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Exercise 5: cat
With Exercise 4 you began the work of finding out what blocks you. It was a simple challenge of conducting a spike researching how best to get command line arguments from a user. The real purpose of the exercise was your lab notes on what you do to get started. Did you discover anything you need to change? Any strange habits or setup issues? In this exercise you'll be creating a replica of a simple command called cat, but your real purpose is to pick one thing to change about your setup so you get started faster. Remember that the point is not your implementation of cat. The point is how quickly can you get started and can you do something useful in 45 minutes.
As with the previous exercise, stick to the 45 minute deadline. Setting limits on how much time you'll spend on an exercise is a useful technique to get you into the mode of coding. In fact, if you can warm up with a 45 minute hack every day that would be an ideal practice going forward. Before you can do that you'll need to get better at starting, so figure out what friction you're going to kill today and let's begin.
I will state this one more time so that it is clear: You cannot fail at this exercise. If you approach the 45 minute limit as a graded exercise and set any expectations for how well you should or should not do then you are doing this wrong. The correct way to think about the 45 minutes is simply a device to kick you in the rear and get you going. It is not a test. I repeat, it is not a test. Keep telling yourself that so you relax and just go for it.
The cat command is short for "concatenate," and it's most commonly used to dump the contents of a file to the screen. You use it like this:
This command will spit out the contents of somefile.txt. That's not actually it's original purpose. Originally it was for combining more than one file--thus it was called cat. To do that simply add each file to cat:
cat A.txt B.txt C.txt
The cat command will then go through each file, write its contents out, and then exit when it's gone through all of them. The problem is, how does this possibly concatenate files? To do that you'll also need to use the POSIX file redirection features found in your Terminal:
cat A.txt B.txt C.txt > D.txt
The use of the > symbol should be familiar to you, and if not then you need to refresh yourself on basic Unix shell operation. It simply takes the standard output of the cat command (which in this case is the contents of A.txt B.txt C.txt all combined) and writes it to the file on the right D.txt.
You are to reimplement as much of the cat command as quickly as you can, using what you learned from Exercise 4 to get command line arguments. Remember that to do standard output you just use print in Python. To learn more about cat use the man system like this:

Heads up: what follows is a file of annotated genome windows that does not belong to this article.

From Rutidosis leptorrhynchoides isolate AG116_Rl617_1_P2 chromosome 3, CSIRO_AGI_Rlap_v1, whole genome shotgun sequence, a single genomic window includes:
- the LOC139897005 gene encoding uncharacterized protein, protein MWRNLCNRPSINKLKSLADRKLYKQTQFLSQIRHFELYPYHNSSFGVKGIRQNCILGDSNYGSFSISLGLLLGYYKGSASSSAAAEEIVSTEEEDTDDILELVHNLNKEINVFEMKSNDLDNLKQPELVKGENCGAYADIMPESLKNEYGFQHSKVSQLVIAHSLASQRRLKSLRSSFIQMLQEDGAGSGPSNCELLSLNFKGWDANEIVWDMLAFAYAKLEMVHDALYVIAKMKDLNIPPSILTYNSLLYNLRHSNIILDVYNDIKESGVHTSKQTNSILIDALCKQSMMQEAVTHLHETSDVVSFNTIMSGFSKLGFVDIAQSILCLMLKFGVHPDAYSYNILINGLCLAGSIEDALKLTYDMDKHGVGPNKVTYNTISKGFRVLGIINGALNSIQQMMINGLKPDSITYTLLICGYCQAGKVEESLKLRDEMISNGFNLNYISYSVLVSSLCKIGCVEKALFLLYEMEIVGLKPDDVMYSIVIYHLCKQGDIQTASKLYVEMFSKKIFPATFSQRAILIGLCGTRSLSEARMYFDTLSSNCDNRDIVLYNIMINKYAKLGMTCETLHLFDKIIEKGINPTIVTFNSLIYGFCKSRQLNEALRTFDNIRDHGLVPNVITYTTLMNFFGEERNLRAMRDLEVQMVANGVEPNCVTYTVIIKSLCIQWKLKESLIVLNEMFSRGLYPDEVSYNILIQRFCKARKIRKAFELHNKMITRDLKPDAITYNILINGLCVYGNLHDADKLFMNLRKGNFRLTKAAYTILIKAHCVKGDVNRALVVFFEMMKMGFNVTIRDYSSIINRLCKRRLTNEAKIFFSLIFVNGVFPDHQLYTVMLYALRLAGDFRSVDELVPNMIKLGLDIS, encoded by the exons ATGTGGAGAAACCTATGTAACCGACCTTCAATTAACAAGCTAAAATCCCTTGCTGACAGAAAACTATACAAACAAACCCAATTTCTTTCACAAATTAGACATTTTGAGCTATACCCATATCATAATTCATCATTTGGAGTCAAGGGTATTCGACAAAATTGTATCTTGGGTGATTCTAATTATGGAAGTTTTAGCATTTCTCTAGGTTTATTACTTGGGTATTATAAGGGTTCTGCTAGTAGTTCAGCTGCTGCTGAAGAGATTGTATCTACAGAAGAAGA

That is the manual for the cat command, and you get bonus points for implementing as much of it as you can in the 45 minute time slot.
You can find my solution to the problem at the project repository at http://bit.ly/lmpthwsolve on github. It will be in ex5/, and you'll see I did a fairly quick and dirty solution. If you began this exercise worried about quality or creativity then you are doing this wrong. Your job is to be sloppy, fast, and get it done. The point of the time limit is to get you past this notion that every time you touch the keyboard you have to produce a golden code calf to worship. Do it as best you can, and then after you can go analyze and see what to improve.
- Were there any surprising features of cat that you have never used or were difficult to implement?
- Were you able to remove your one friction blocker from you starting process? This is more important than implementing cat, so if you didn't avoid that blocker then you need to do this exercise again.
- Did you identify more things that are getting in your way? Simple things like your neck hurts because where you sit is too low? Not being a good touch typer? How about your mental state? Were there things you thought that blocked you? Can you stop thinking them?
This isn't a self-help book, and I'm not going to fix your psychology, but I find that a huge blocker to learning something new isn't the subject but rather your fears. If in this exercise you found that damaging thoughts or fears were keeping you from getting started, then I suggest you start doing 10 minutes of journaling about how you feel before you do your 45 minute hack. Writing down your fears, anxieties and feelings will articulate them and helps you see how impractical it is to worry about them for something as tiny as a 45 minute hack. Try it. You'd be surprised what 10 minutes of writing about you feels does for your feels.